By Joel Weckerly, Sports Editor
Innocence in college athletics went out the door long ago, and with names like Eustachy, Price and Bliss earning headlines for the past year, that reality has been affirmed.
Now, thanks to a scandal at the University of Colorado, we know of the garbage that goes on at recruiting visits for high schoolers.
According to a report in this week’s is-sue of Sports Illustrated, se-veral CU players and recruits got drunk and high and had sexual intercourse-some non-consensual-with several women in an off-campus Boulder party in December 2001. The issue generated all the press this week because three of the females at the party recently filed federal lawsuits against the school.
The problem is, little or no accountability exists for re-cruiting visits. Coaches assign and give money to “host” players to entertain the recruits, then look the other way as 18-year-old kids are shown a world straight out of He Got Game.
“I was shocked,” ACU sophomore safety Danieal Manning said of his recruiting visit to the University of Nebraska when he was a senior at Corsicana High. “They said, ‘Here’s the money, you can do anything you want to.'”
According to Manning, some of the activities recruits participated in included heavy drinking, attending strip clubs and marijuana use. He said he instead suggested hanging out and playing video games or catching a movie.
“Some of the players were like, ‘Oh man, you’re sorry,'” Manning said. “But I knew what would happen if we got in trouble or got caught.”
In some cases, the atmosphere created by the host causes a recruit to turn away from that school.
When he went on a recruiting visit to the University of Texas, ACU senior quarterback Colby Freeman said some hosts wanted to get drunk and party on Austin’s Sixth Street, while others visited topless bars. Then a Brownwood High player, Freeman declined.
“I was miserable the whole night,” he said. “I ended up walking back to my hotel room. I knew I didn’t want to go to UT after that.”
An NCAA rule requires the hosts to submit receipts from money spent to the athletic department, but according to Freeman, the players are smarter than that.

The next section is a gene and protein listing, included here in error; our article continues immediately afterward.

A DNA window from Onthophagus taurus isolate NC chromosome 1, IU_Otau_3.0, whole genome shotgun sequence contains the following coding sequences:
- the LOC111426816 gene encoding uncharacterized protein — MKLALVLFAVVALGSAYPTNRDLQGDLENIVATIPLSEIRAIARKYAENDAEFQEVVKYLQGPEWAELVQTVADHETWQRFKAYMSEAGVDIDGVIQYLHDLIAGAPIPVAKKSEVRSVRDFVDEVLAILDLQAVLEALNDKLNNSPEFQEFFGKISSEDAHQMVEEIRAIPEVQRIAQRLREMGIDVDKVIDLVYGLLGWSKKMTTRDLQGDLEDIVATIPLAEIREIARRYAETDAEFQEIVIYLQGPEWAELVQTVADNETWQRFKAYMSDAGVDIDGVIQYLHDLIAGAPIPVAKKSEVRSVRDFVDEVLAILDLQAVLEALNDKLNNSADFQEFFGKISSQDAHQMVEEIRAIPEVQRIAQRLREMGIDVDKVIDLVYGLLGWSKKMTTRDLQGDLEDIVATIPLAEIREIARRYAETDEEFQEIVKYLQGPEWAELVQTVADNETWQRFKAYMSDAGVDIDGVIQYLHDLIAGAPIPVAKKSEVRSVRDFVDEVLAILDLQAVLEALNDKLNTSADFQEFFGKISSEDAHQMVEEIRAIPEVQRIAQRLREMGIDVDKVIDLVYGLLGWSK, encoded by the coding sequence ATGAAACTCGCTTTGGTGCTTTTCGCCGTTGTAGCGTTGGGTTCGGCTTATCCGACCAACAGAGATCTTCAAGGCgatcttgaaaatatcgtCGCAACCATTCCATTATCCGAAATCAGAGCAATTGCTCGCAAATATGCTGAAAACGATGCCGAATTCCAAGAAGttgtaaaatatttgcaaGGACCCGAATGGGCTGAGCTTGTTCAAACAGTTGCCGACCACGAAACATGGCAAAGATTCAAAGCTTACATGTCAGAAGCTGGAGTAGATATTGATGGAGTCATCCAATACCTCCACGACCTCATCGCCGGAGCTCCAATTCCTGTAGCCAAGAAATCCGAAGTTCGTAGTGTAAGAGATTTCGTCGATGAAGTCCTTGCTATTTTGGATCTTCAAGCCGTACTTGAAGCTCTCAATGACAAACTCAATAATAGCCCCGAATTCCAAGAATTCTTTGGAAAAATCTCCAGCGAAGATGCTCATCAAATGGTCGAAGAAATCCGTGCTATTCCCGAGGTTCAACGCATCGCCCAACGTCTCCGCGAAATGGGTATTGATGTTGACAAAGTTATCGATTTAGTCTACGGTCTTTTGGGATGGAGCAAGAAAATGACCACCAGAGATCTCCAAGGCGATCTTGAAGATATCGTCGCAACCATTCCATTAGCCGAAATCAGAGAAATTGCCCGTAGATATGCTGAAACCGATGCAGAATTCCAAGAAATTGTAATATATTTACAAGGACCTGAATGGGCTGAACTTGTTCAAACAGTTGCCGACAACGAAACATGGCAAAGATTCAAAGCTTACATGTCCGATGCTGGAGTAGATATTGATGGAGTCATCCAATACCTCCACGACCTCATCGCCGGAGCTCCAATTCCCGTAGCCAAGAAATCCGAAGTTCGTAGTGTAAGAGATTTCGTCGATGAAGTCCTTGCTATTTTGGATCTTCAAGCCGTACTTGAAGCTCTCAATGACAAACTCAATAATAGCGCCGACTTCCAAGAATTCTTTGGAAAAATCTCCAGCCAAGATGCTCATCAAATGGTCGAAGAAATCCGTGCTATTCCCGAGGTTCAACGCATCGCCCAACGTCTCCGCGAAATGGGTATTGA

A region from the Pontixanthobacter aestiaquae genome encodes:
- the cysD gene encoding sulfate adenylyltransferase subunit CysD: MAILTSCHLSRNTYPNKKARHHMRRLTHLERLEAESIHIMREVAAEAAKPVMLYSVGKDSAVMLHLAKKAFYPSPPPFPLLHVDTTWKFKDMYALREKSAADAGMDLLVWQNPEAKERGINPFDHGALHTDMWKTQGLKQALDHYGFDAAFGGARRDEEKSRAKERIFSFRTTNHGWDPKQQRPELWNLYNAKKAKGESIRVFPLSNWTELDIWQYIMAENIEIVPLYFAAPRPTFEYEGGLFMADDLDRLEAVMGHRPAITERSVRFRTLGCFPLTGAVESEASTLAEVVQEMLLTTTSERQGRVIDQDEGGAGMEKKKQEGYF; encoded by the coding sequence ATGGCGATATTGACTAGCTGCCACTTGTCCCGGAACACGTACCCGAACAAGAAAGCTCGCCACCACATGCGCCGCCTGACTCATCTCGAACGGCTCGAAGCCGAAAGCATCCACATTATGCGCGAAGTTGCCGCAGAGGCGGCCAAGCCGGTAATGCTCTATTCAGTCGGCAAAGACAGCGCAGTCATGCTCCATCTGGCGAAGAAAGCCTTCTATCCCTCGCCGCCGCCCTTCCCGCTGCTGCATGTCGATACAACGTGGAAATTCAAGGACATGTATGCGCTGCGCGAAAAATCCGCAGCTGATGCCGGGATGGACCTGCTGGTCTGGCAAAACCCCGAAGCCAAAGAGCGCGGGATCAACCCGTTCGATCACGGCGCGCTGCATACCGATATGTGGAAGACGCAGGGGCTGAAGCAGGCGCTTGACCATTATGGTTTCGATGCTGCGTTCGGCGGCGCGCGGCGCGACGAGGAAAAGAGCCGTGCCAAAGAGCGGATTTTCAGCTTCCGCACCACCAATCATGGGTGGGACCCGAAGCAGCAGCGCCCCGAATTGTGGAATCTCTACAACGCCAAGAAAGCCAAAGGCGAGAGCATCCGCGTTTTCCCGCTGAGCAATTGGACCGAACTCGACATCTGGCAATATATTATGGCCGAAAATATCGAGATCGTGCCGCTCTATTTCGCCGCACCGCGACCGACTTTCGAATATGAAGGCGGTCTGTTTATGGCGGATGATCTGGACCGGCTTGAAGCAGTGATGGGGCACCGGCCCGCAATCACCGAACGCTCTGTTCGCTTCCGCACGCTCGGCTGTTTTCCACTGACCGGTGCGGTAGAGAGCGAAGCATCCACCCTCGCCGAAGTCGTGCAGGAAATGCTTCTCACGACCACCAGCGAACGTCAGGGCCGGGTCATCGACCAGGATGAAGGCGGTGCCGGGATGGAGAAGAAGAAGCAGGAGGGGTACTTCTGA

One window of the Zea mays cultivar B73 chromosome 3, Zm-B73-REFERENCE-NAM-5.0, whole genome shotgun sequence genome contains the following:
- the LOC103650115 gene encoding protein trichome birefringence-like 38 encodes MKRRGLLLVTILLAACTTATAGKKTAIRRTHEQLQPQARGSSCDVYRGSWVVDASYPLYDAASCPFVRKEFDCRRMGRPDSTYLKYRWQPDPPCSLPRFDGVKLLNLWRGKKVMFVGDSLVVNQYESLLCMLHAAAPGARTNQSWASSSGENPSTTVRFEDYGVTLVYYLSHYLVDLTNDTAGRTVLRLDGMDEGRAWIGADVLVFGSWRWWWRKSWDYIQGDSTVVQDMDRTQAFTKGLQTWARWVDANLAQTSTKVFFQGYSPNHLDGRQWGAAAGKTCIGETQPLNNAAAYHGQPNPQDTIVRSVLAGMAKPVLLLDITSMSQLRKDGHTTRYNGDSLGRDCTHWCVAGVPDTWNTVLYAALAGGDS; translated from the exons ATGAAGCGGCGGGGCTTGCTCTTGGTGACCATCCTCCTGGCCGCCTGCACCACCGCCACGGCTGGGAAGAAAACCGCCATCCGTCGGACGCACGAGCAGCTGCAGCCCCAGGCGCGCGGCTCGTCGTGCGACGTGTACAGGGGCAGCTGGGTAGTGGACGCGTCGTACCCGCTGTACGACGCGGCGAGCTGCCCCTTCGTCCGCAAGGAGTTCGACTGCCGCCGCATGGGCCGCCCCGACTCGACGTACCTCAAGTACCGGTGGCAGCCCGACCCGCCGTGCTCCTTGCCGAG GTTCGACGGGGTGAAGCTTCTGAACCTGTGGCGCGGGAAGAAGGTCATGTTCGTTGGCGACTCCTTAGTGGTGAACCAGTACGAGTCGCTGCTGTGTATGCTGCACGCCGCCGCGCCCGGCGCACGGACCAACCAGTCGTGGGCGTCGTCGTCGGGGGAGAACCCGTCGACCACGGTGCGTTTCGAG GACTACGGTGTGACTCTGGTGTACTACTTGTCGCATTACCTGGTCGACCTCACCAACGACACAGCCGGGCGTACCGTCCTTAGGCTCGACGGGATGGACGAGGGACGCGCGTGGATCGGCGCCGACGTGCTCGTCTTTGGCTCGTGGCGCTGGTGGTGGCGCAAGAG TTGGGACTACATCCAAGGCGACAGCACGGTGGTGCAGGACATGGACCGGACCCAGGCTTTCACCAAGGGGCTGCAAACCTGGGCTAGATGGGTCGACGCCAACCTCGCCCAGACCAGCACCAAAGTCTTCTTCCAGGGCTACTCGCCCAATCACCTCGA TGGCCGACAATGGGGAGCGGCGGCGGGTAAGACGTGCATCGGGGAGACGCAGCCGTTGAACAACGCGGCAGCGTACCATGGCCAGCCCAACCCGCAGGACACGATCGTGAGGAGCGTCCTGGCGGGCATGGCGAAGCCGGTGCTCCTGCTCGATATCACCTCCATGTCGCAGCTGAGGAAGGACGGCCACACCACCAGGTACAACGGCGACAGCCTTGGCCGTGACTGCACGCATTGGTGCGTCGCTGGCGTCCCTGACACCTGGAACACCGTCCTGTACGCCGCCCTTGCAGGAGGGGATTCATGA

“They’ll either use their own money or the recruit’s money on whatever they want, then go spend the department’s money on movies they’ll never watch,” he said. “So basically, they’ll bring receipts back that had nothing to do with what actually went on that night.”
Both Freeman and Manning said the coaches know what happens to an extent.
“I know when I woke up on Sunday, some guys’ eyes were red and you could smell [marijuana] on them,” Manning said. “It was obvious, but all the coaches ask is, ‘Did you have a good time?'”
Still, some coaches claim to have no knowledge of such practices. ACU head basketball coach Klint Pleasant, formerly an assistant at D-I schools Kent State and Tennessee-Martin, said the recruiting no-nos are more common at bigger-name schools.
“To my knowledge those kind of things didn’t happen,” Pleasant said. “If it would have happened, we certainly would have addressed it. Once something like that happens, it leaves a scar on the program as far as future recruits.”
At least ACU does it right. When Manning entertained his brother and a couple other recruits during an ACU visit several weeks ago, he had to call the coaches at a certain time to make sure the recruit was back in the hotel room, and had to turn in a report detailing what they did the night before and what kind of a person the recruit is. The system provides more accountability, at least, than a Blockbuster receipt.
However, one ACU player said “wild” parties still exist during recruiting visits.
“I’m not going say I know exactly what’s going at those parties, but let’s just say I wouldn’t take my recruit there.”
Innocence? Not hardly.